● Big Debt Crises
Also available as a free pdf
By Ray Dalio
Review via MarketWatch
Let’s make one thing perfectly clear: Ray Dalio sees parallels between the U.S. today and during the unstable 1930s, but the billionaire hedge-fund manager does not expect the next financial crisis to rival the one that knee-capped Americans in 2008 and nearly triggered another Great Depression.
That said, the founder of Bridgewater Associates, the world’s largest hedge-fund firm, is concerned that when the downturn hits — likely within the next couple of years, by his reckoning — investors, companies, politicians and policy makers will be blindsided, or worse. Capitalism and democracy, our system of government, will be under heavier fire than it is already.
● A Crisis of Beliefs: Investor Psychology and Financial Fragility
By by Nicola Gennaioli and Andrei Shleifer
Summary via publisher (Princeton University Press)
The collapse of Lehman Brothers in September 2008 caught markets and regulators by surprise. Although the government rushed to rescue other financial institutions from a similar fate after Lehman, it could not prevent the deepest recession in postwar history. A Crisis of Beliefs makes us rethink the financial crisis and the nature of economic risk. In this authoritative and comprehensive book, two of today’s most insightful economists reveal how our beliefs shape financial markets, lead to expansions of credit and leverage, and expose the economy to major risks.
Nicola Gennaioli and Andrei Shleifer carefully walk readers through the unraveling of Lehman Brothers and the ensuing meltdown of the US financial system, and then present new evidence to illustrate the destabilizing role played by the beliefs of home buyers, investors, and regulators. Using the latest research in psychology and behavioral economics, they present a new theory of belief formation that explains why the financial crisis came as such a shock to so many people—and how financial and economic instability persist.
● Everything for Everyone: The Radical Tradition That Is Shaping the Next Economy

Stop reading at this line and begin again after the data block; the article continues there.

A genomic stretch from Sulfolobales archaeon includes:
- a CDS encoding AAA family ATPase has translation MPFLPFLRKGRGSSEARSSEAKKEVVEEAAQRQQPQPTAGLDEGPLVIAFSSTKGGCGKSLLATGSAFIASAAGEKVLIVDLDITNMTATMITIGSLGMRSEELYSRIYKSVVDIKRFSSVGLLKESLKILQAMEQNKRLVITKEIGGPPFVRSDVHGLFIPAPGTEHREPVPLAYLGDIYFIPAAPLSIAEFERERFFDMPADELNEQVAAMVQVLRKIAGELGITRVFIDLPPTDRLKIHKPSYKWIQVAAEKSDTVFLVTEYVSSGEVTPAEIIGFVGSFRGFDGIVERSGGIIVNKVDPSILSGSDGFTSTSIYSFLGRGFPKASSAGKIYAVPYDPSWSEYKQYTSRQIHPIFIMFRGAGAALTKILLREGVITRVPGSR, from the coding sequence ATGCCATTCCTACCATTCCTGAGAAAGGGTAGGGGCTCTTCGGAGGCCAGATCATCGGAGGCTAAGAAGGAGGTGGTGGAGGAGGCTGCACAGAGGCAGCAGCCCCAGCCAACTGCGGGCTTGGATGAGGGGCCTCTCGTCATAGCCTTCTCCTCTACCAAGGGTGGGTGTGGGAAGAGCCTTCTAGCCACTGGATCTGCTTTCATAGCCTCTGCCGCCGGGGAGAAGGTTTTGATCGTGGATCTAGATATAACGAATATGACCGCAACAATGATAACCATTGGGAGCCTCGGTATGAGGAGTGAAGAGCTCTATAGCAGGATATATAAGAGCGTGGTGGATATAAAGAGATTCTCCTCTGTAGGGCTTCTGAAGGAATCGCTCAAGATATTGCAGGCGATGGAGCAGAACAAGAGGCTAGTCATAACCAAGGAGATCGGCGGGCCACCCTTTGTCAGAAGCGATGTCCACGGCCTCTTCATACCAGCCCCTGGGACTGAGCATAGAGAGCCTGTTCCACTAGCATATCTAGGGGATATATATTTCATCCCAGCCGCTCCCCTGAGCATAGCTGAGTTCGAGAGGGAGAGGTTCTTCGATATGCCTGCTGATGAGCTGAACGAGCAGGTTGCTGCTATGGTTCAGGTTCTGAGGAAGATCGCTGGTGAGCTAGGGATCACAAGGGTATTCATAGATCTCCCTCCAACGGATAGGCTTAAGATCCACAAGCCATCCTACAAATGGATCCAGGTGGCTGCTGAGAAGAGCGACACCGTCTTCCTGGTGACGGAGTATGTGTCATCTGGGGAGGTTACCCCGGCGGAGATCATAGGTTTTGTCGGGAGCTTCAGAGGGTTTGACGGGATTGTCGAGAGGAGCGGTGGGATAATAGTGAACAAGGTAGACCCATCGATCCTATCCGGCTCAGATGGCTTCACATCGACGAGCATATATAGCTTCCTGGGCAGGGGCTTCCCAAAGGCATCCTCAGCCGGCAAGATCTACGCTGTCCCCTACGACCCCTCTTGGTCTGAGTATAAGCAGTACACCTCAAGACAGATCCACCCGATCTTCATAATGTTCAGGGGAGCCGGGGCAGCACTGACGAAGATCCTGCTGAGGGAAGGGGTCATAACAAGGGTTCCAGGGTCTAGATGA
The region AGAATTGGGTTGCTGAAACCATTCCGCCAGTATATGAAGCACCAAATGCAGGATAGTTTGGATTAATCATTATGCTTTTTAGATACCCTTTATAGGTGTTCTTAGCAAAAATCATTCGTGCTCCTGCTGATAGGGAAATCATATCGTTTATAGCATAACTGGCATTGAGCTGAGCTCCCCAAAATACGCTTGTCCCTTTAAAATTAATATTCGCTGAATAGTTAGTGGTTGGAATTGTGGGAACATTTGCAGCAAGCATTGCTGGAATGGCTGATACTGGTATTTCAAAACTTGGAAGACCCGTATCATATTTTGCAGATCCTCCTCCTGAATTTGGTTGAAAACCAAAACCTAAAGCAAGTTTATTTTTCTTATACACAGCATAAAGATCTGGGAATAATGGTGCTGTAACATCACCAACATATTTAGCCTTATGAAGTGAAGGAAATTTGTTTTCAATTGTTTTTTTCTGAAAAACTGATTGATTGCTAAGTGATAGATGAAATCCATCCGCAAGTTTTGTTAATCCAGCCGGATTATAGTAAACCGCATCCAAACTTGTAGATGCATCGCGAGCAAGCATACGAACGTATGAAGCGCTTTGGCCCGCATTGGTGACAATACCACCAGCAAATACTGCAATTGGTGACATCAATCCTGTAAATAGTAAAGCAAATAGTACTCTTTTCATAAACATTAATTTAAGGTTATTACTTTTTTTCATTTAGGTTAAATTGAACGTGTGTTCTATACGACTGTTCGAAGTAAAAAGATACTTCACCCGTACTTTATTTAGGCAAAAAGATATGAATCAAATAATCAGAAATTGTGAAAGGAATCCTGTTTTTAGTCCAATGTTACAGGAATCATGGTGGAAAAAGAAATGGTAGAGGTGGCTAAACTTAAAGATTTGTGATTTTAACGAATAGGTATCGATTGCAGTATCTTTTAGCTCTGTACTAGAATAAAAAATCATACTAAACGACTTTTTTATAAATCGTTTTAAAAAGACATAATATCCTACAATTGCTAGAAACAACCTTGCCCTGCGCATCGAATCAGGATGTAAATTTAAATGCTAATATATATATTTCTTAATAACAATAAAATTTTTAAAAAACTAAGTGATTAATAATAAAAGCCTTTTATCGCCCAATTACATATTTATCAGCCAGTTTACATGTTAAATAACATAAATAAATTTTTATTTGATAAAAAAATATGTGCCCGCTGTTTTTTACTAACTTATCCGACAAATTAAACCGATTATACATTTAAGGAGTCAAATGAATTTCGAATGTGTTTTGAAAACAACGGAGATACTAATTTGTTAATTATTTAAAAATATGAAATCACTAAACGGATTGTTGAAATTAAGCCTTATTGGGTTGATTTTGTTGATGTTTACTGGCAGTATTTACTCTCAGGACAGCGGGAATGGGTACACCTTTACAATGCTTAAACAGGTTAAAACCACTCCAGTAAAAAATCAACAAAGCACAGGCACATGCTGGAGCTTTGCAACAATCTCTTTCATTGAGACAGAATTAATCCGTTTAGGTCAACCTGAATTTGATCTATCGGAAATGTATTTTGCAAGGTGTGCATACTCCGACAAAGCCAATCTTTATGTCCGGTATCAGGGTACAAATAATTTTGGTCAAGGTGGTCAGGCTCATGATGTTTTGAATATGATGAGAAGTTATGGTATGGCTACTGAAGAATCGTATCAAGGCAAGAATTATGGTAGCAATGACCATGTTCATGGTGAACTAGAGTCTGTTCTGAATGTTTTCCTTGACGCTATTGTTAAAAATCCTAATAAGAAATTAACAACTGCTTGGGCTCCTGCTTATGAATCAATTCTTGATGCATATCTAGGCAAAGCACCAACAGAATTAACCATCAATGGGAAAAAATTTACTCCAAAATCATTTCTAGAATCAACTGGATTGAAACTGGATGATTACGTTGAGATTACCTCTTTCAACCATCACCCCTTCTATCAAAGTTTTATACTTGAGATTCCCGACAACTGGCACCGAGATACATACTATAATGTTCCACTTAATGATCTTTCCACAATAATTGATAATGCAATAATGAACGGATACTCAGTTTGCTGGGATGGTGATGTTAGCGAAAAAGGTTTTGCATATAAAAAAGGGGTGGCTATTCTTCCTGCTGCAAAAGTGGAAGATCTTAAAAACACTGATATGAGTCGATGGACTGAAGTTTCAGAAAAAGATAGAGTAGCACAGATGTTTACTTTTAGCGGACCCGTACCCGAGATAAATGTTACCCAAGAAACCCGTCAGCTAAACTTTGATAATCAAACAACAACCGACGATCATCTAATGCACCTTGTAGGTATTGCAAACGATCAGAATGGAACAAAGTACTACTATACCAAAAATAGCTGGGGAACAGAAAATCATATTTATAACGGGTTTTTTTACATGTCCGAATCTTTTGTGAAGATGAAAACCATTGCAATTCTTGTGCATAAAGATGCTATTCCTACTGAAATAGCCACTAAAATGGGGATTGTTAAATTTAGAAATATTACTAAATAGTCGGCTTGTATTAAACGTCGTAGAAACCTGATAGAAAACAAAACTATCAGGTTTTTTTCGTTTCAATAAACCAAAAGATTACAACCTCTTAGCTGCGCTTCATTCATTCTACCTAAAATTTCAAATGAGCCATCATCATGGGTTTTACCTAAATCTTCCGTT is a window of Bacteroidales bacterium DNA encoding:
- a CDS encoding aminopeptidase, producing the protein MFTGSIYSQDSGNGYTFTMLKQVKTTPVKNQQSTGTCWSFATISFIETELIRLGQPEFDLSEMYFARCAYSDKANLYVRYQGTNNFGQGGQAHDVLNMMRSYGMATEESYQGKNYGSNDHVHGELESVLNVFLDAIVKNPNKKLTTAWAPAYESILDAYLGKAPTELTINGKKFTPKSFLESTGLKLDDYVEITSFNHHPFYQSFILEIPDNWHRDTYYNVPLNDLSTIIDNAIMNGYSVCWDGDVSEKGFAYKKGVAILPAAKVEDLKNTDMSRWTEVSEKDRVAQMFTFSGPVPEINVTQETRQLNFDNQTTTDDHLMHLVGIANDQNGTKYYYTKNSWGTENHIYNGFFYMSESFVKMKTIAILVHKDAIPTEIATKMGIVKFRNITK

By Nathan Schneider
Summary via publisher (Nation Books)
A new feudalism is on the rise. While monopolistic corporations feed their spoils to the rich, more and more of us are expected to live gig to gig. But, as Nathan Schneider shows, an alternative to the robber-baron economy is hiding in plain sight; we just need to know where to look. Cooperatives are jointly owned, democratically controlled enterprises that advance the economic, social, and cultural interests of their members. They often emerge during moments of crisis not unlike our own, putting people in charge of the workplaces, credit unions, grocery stores, healthcare, and utilities they depend on. Everything for Everyone chronicles this revolution–from taxi cooperatives keeping Uber at bay, to an outspoken mayor transforming his city in the Deep South, to a fugitive building a fairer version of Bitcoin, to the rural electric co-op members who are propelling an aging system into the future
●The Cash Ceiling: Why Only the Rich Run for Office–and What We Can Do about It
By Nicholas Carnes
Review via Publishers Weekly
In this detailed but very accessible study, public policy and political science professor Carnes (White-Collar Government: The Hidden Role of Class in Economic Policy Making) identifies a problem with the American political system that has received minimal scrutiny. He observes that, in the more than 14,000 times seats in the House of Representatives have changed hands since 1789, no blue-collar worker has succeeded “another former blue-collar worker in the same congressional seat.” Carnes argues that, because of differences in concerns between people of differing classes, the lack of politicians who are “former workers” leads to policy that “ultimately makes life harder for the majority of Americans from the working class.”